7. This is a slightly different claim from the original, which was “If you want to have a child become fluent in another language, you should start them as early as possible.” I think much of the pushback you got was against that first statement. Now, let me first say that I’m teaching my 6 y.o. two foreign languages, and that – when it comes to most things – I am in the same “better early than late” camp as you. So some of the disagreement, I think, comes from a different understanding of what “fluency” means. Interesting subject, and I won’t get into it now, but suffice it so say that some people place more value on being able to “pass for a native speaker” than others, who focus mostly on the ability to communicate efficiently and/or eloquently. The two are linked of course, but they are not the same thing. A foreigner can be perfectly comfortable with grammar and idiom but still use interesting constructions in their speech that stem from their background in another language. This doesn’t mean they don’t use or understand American or British idioms as well, and it doesn’t mean they are not fluent. Now, as to the beautiful linear relationship that you’re seeing in immigrants arriving in English-speaking countries at different times in their lives, isn’t the actual environment an obvious confounder? Most of the folks who come to America as adults, and who are already proficient enough in English for their purposes, don’t continue actively studying the language. The idea of deliberate practice is relevant here. Kids, on the other hand, go to school where they are highly incentivized to learn both for social and for academic reasons. Most of my friends are immigrants, but I only know a single guy who continued any sort of deliberate practice in an effort to improve his English well into his late 20s. He took accent reduction classes, and can now pass for a native speaker in many situations. Another interesting point is that the relationship you’re seeing is sometimes cited as evidence against the idea that immersion by itself is the best way to learn a foreign language. Now, the word “immersion” means different things to different people, so we would first have to define it before we can have a meaningful discussion. I’m not going to get into it here, but if you’re interested in that point of view, look into the idea of, say, comprehensible input and how it compares to immersion. So let me go back to the original claim for a second (that children learn languages more easily than adults.) Imagine you want to learn a new language and that you are placed in a fully immersive environment for 5 years. Not only that, but you’re also assigned one or two adult tutors who follow you around for hours every day, pointing to things, repeating everything as many times as you need them to, take you to the library to help you choose books you can read and understand, etc. You have no job, and few chores to do. Your main responsibility is to learn. This is the environment your child is probably growing up in. (I know that there are cultural differences, but I will ignore them for now.) Now imagine that at the end of that 5 year period you can only speak the language with the fluency of an average 5 y.o. native speaker. Your grammar is atrocious; your expressive vocabulary is only about 2000-3000 words. Of course you can do better than that as an adult! (This thought experiment is not my idea, but I don’t remember where I first encountered it, so apologies for not being able to credit the author.) Perhaps comparing an adult to a baby is not fair. But if you and your children moved to, say, Korea, for a couple of years, and you were all put in school full time to learn Korean as well as to study other subjects in Korean, don’t you think you’d end up speaking the language more proficiently at the end of your stay? But that’s of course not what happens to real immigrant families. In the immigrant families only the children get to go to school full time and to devote most of their time to learning. Only the children are required to perform in the foreign language on an everyday basis and are graded based on their performance. The parents, on the other hand, have to work, cook, clean, and usually don’t have the energy or motivation required to study. Plainly interacting in the language at work or in stores is not deliberate effort aimed at improvement. Such practice makes permanent, but not perfect. None of this is to say that children have no advantages whatsoever when it comes to learning languages. If the final goal is to be able to pass for a native speaker, then I definitely agree with you a child is more likely to reach that goal. I think the child will learn (much) more slowly, but in the conditions you assume (immigration/full immersion) a child will be more likely to end up speaking the target language like a native. (BTW, if you haven’t read Diana Deutsch’s work on perfect pitch and tonal languages, I think you’ll enjoy it: I think there are also some brain activation studies showing the differences between natively and non-natively acquired languages. That being said, if we are dealing with a motivated adult who continues to learn in a deliberate way, the adult will come close to the child’s ability, and – in the majority of cases – will also speak the heritage language much better than the kid. Speaking of heritage languages, one of my hobbies these days is learning Mandarin with my 6 y.o. This means I spend quite a bit of time on fora for Mandarin-speaking parents attempting to pass their language down to their children growing up in English-speaking countries. Turns out it’s a difficult task. Even if one or both parents speak Mandarin exclusively at home, the children usually grow up speaking Chinese with an American accent and – unless the parents put a lot of effort into ensuring their children’s literacy, the kids will often not be able to read or even understand the news. (There will be exceptions of course. I know someone who immigrated to the USA from Taiwan at the age of 7, and who became fully literate in Mandarin by learning the characters from subtitles on TV. ) But on average, without conscious effort from the parents, the children – who after all hear Mandarin at home daily for 18 years – don’t even reach C-level proficiency. And don’t even get the parents on these fora started on immersion schools: these are – with few exceptions – considered by themselves completely inadequate if the goal is for the child to speak Mandarin fluently by the time they go to college. Anyway, as I read your posts on here, I’m in the same camp 95% of the time, so the last thing I’d like you to feel here is that I’m piling on! 🙂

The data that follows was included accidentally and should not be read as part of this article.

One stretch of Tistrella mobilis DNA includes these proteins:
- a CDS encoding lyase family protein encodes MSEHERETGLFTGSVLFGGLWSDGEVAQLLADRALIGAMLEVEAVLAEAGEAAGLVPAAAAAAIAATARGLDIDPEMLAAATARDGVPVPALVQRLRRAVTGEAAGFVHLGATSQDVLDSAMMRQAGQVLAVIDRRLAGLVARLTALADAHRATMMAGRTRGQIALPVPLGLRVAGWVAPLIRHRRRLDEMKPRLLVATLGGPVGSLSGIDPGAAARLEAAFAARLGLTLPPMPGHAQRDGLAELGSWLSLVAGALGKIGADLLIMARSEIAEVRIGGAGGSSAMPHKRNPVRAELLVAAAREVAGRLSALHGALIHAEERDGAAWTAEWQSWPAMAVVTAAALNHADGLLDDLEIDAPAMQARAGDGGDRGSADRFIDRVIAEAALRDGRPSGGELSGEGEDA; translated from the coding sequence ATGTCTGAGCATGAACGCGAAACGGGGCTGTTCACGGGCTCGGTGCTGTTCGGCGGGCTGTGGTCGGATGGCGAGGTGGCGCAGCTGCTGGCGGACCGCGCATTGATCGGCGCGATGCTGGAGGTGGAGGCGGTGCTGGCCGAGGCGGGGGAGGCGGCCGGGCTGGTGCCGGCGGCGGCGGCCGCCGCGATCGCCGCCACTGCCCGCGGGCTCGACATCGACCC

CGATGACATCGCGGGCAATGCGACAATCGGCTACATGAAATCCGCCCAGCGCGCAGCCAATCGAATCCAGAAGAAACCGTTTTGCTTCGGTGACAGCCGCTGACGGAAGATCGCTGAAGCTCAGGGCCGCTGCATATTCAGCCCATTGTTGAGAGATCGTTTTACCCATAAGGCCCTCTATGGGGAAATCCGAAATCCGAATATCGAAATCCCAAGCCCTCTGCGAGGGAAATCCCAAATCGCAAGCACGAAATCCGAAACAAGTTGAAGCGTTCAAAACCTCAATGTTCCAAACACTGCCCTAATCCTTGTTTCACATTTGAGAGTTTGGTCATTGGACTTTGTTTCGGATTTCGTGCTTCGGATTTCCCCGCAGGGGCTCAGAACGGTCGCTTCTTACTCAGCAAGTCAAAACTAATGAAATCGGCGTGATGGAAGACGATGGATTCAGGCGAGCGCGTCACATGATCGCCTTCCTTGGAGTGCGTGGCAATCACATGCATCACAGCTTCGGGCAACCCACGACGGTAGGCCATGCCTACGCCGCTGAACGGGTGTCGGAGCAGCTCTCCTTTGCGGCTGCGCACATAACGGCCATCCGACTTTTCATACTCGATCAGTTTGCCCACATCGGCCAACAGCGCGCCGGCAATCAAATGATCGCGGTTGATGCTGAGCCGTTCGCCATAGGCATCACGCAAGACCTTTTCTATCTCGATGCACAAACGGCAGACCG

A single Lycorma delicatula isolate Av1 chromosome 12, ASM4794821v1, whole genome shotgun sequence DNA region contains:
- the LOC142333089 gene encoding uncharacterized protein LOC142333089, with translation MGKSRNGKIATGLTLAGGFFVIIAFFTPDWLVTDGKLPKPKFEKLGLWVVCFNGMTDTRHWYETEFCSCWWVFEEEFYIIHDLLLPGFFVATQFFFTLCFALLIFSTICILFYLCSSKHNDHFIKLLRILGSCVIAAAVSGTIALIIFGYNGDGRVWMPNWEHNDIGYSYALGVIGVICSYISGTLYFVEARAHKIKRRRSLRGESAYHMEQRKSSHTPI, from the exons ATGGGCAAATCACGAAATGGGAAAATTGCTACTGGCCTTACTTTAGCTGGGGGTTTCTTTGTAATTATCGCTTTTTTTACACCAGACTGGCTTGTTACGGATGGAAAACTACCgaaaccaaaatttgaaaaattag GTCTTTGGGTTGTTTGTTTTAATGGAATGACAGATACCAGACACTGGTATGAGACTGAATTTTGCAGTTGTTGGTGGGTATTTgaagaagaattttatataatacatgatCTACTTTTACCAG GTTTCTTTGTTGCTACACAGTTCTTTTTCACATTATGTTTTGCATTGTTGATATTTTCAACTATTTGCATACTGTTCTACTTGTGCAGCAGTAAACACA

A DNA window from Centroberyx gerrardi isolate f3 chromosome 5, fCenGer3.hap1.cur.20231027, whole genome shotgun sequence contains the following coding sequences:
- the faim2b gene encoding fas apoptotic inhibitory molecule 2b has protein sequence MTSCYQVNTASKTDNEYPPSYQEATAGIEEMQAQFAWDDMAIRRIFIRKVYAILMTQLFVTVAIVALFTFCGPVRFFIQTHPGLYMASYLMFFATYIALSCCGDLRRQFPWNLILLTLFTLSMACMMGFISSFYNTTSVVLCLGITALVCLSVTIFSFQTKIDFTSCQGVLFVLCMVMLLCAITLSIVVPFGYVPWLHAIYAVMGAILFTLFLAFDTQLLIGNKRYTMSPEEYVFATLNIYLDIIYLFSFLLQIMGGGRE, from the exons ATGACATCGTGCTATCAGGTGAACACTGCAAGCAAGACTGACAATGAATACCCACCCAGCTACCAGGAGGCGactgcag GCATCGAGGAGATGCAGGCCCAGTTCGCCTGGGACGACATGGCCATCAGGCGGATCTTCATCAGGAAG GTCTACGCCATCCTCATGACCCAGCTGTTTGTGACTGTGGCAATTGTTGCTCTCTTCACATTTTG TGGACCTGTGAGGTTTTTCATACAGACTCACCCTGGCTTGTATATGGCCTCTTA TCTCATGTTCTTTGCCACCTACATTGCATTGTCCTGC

8. A couple of suggestions. Use spaced repetition (Anki and/or Leitner box). Review is important, and the act of recalling cements memories. Check if there are any Comprehensible Input readers in French. If not, see if you can get a reading app that offers easy articles for beginners (maybe look into LingQ, they should have a free trial.) Check out Schaum's Outline of French Grammar, currently under $13 on Amazon. I used Schaum for Italian, Spanish and German, not French, but I imagine they are consistent. Or maybe you already have a good grammar book. Go through the relevant exercises, then pick a couple of sentences that illustrate the concept and memorize the whole sentences. Input the sentences into your spaced repetition system. You can use Google translate or similar to record an acceptable pronunciation, if needed. Work on French everyday, preferably at least 30 mins to an hour. Also, Fluenz is expensive but it is a very solid intro course. It does a great job really solidifying the basics. (Maybe you can borrow it from the library?) Good luck and have fun 🙂